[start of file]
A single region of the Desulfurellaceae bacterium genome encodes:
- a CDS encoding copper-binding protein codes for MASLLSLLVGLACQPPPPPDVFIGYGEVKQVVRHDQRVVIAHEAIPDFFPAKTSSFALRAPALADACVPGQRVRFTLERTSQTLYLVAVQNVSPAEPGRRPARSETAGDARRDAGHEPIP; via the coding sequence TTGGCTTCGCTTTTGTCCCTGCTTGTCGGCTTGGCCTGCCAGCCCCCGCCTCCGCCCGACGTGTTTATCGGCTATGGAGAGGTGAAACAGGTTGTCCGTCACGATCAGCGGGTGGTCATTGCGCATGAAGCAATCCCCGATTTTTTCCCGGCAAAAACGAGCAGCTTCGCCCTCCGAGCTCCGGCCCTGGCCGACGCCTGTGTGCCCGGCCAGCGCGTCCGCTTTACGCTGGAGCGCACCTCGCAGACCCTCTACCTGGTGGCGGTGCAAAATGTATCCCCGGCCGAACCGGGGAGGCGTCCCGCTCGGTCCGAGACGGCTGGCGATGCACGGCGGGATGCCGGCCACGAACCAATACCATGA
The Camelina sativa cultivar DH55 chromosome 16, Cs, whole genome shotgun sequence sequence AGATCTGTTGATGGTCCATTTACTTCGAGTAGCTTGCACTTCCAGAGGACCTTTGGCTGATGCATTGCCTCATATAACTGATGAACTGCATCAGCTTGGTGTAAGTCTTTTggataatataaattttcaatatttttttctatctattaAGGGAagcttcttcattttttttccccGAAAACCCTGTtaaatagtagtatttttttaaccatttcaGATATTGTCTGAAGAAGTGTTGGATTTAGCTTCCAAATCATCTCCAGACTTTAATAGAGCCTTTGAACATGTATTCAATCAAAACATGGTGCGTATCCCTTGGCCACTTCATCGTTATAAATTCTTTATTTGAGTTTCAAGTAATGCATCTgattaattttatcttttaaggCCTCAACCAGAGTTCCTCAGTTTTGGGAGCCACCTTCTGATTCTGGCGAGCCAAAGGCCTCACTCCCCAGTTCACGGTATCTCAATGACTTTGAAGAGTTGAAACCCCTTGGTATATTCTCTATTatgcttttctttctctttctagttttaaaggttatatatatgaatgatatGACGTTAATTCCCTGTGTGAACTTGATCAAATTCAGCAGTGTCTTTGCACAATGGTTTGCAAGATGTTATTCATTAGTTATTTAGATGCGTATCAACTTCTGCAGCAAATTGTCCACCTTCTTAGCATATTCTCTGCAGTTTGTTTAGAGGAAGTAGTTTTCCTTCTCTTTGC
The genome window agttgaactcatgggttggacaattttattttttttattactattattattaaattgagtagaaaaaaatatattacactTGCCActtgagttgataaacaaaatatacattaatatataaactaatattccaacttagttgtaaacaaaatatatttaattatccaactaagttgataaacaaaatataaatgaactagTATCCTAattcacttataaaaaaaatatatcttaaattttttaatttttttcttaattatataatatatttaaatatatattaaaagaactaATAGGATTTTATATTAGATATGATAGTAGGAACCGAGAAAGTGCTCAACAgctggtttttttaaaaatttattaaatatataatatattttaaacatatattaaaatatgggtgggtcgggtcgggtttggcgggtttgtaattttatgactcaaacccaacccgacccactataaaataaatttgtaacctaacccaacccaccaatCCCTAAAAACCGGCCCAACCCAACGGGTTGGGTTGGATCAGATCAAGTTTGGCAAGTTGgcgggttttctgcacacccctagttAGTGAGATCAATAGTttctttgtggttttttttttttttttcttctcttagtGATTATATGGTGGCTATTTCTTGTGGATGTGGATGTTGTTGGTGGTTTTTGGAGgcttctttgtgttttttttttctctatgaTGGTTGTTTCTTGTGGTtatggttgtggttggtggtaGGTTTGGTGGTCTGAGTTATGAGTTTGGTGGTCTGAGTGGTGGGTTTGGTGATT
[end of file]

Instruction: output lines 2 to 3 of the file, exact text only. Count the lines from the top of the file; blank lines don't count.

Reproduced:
- a CDS encoding copper-binding protein codes for MASLLSLLVGLACQPPPPPDVFIGYGEVKQVVRHDQRVVIAHEAIPDFFPAKTSSFALRAPALADACVPGQRVRFTLERTSQTLYLVAVQNVSPAEPGRRPARSETAGDARRDAGHEPIP; via the coding sequence TTGGCTTCGCTTTTGTCCCTGCTTGTCGGCTTGGCCTGCCAGCCCCCGCCTCCGCCCGACGTGTTTATCGGCTATGGAGAGGTGAAACAGGTTGTCCGTCACGATCAGCGGGTGGTCATTGCGCATGAAGCAATCCCCGATTTTTTCCCGGCAAAAACGAGCAGCTTCGCCCTCCGAGCTCCGGCCCTGGCCGACGCCTGTGTGCCCGGCCAGCGCGTCCGCTTTACGCTGGAGCGCACCTCGCAGACCCTCTACCTGGTGGCGGTGCAAAATGTATCCCCGGCCGAACCGGGGAGGCGTCCCGCTCGGTCCGAGACGGCTGGCGATGCACGGCGGGATGCCGGCCACGAACCAATACCATGA
The Camelina sativa cultivar DH55 chromosome 16, Cs, whole genome shotgun sequence sequence AGATCTGTTGATGGTCCATTTACTTCGAGTAGCTTGCACTTCCAGAGGACCTTTGGCTGATGCATTGCCTCATATAACTGATGAACTGCATCAGCTTGGTGTAAGTCTTTTggataatataaattttcaatatttttttctatctattaAGGGAagcttcttcattttttttccccGAAAACCCTGTtaaatagtagtatttttttaaccatttcaGATATTGTCTGAAGAAGTGTTGGATTTAGCTTCCAAATCATCTCCAGACTTTAATAGAGCCTTTGAACATGTATTCAATCAAAACATGGTGCGTATCCCTTGGCCACTTCATCGTTATAAATTCTTTATTTGAGTTTCAAGTAATGCATCTgattaattttatcttttaaggCCTCAACCAGAGTTCCTCAGTTTTGGGAGCCACCTTCTGATTCTGGCGAGCCAAAGGCCTCACTCCCCAGTTCACGGTATCTCAATGACTTTGAAGAGTTGAAACCCCTTGGTATATTCTCTATTatgcttttctttctctttctagttttaaaggttatatatatgaatgatatGACGTTAATTCCCTGTGTGAACTTGATCAAATTCAGCAGTGTCTTTGCACAATGGTTTGCAAGATGTTATTCATTAGTTATTTAGATGCGTATCAACTTCTGCAGCAAATTGTCCACCTTCTTAGCATATTCTCTGCAGTTTGTTTAGAGGAAGTAGTTTTCCTTCTCTTTGC